Pedestrians pass a new mural on Patterson Street in D.C.'s NoMa neighborhood.

Pedestrians pass a new mural on Patterson Street in D.C.'s NoMa neighborhood.

After the Great Recession and during the Obama presidency, millennials flocked to the nation’s capital in droves. Symbolically, the district represented change and idealism. Practically, it was also a hub for jobs. Local leaders welcomed them, marketing the city as a hip home where they could start their careers. But now, for the first time since 2009, more people are leaving the Washington region than arriving ––including millennials. Kojo sits down with researchers to understand why migration to D.C. has slowed, how millennials factor into the current makeup of the city and what it means when they leave.

Guests

  • Dawn Leijon ‎Executive in Residence, The Kogod School of Business at American University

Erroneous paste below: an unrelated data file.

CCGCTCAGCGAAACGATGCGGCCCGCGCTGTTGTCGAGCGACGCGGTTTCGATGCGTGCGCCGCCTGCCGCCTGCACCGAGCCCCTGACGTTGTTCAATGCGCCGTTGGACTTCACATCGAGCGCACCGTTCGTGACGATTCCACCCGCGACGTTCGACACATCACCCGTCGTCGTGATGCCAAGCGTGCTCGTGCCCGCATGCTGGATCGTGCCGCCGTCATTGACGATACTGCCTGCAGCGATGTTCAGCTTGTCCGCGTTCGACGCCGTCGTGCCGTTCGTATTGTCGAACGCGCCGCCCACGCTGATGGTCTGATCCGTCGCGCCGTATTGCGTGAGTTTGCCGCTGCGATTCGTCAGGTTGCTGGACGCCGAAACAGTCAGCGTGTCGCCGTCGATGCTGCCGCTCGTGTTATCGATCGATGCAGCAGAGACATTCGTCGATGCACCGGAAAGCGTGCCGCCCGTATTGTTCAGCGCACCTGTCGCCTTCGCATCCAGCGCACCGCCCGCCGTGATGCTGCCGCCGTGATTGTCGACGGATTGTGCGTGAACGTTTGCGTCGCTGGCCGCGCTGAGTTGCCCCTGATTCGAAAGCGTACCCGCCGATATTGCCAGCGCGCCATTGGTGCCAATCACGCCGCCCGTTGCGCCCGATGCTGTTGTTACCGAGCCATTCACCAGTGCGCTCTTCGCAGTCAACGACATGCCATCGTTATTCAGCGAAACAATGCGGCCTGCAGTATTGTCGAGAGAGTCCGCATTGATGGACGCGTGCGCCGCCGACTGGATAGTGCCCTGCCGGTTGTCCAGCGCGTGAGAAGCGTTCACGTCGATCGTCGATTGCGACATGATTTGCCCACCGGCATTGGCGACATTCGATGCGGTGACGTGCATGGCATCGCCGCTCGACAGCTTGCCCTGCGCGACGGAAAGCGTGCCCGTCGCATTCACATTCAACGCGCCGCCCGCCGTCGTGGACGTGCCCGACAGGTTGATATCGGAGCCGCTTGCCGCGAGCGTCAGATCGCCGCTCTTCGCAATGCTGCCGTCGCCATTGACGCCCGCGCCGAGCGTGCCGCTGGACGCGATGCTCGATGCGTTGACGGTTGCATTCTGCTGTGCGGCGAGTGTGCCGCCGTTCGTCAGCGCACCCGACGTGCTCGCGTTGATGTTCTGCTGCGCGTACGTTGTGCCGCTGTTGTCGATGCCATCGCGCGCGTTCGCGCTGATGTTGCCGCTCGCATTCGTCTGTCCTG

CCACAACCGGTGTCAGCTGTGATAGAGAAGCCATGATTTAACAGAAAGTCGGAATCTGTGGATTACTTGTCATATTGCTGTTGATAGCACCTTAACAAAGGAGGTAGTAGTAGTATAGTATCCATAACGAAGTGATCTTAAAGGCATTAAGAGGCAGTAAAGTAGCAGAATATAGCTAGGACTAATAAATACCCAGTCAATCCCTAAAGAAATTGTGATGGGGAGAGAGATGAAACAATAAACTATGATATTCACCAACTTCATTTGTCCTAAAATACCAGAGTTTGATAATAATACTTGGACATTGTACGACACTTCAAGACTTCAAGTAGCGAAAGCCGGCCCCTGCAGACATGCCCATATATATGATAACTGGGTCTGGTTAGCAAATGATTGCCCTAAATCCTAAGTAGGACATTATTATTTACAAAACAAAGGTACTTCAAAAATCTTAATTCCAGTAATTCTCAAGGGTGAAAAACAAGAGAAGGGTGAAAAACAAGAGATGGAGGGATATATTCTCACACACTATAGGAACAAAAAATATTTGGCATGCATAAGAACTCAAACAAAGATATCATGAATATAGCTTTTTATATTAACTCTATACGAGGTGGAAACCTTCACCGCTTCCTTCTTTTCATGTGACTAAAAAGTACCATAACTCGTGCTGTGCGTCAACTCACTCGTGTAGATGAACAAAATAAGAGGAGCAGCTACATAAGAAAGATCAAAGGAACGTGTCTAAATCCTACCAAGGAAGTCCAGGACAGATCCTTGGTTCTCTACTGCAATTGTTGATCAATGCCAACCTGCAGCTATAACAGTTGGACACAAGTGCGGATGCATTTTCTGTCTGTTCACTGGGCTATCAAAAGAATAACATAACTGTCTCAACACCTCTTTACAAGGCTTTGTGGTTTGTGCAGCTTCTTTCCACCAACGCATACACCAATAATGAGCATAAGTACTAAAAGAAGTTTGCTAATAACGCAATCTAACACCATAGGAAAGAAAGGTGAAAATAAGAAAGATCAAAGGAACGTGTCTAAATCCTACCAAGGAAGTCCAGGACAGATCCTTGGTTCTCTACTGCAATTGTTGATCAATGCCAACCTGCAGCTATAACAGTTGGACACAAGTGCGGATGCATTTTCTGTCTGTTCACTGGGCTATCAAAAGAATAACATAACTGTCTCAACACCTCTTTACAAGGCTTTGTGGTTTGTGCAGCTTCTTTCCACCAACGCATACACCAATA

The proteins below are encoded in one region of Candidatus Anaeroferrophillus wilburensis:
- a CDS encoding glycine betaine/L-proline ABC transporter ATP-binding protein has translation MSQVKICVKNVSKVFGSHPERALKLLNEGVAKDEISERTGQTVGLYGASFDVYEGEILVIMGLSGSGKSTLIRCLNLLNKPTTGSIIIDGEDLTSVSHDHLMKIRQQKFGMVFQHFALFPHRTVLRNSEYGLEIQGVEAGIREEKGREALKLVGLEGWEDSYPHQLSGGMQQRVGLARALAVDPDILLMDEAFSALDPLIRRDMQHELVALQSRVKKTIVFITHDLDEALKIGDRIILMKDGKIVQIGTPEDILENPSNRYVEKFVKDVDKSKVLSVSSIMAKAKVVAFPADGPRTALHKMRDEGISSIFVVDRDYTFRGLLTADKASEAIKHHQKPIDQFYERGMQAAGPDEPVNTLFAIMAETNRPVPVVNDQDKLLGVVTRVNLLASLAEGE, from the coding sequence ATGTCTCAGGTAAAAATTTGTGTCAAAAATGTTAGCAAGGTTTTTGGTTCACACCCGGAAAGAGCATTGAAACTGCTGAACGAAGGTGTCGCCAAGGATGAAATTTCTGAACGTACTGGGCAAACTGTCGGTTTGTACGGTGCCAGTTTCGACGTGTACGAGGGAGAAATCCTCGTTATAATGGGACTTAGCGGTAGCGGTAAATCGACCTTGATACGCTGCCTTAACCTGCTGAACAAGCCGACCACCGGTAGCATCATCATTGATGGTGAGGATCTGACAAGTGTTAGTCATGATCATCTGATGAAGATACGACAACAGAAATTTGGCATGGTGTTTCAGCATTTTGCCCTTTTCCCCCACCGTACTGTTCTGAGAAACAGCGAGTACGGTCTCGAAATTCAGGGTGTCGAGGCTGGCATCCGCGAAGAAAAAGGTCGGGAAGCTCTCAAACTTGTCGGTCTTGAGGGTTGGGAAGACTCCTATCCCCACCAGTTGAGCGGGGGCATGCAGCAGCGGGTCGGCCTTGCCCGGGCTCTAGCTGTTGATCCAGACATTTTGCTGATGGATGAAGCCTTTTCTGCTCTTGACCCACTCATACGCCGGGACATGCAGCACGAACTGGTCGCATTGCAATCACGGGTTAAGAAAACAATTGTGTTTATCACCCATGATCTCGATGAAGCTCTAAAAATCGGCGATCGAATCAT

• Charmaine Runes Research Assistant, Center of Labor, Human Services, and Population at The Urban Institute
  • Jeannette Chapman Deputy Director and Senior Research Associate, Stephen S. Fuller Institute at George Mason University

Related Links

Topics + Tags

Comments

comments powered by Disqus
Most Recent Shows

The Politics Hour – May 18, 2018

Friday, May 18 2018Valerie Ervin steps into Maryland's Gubernatorial race a week after the sudden passing of her running mate Kevin Kamenetz. Councilmember Vincent Gray joins us to talk about his proposal for a two-dollar hike in D.C..

In Tone Deaf Ads, Chocolate City Is Now Whitewashed Washington

Thursday, May 17 2018Washingtonian Magazine's recent marketing campaign advertised shirts that said "I'm Not A Tourist. I Live Here." In a once-predominantly black city that is contending with shifting demographics as well as gentrification, the initial images, which featured no black residents, elicited fury on social media.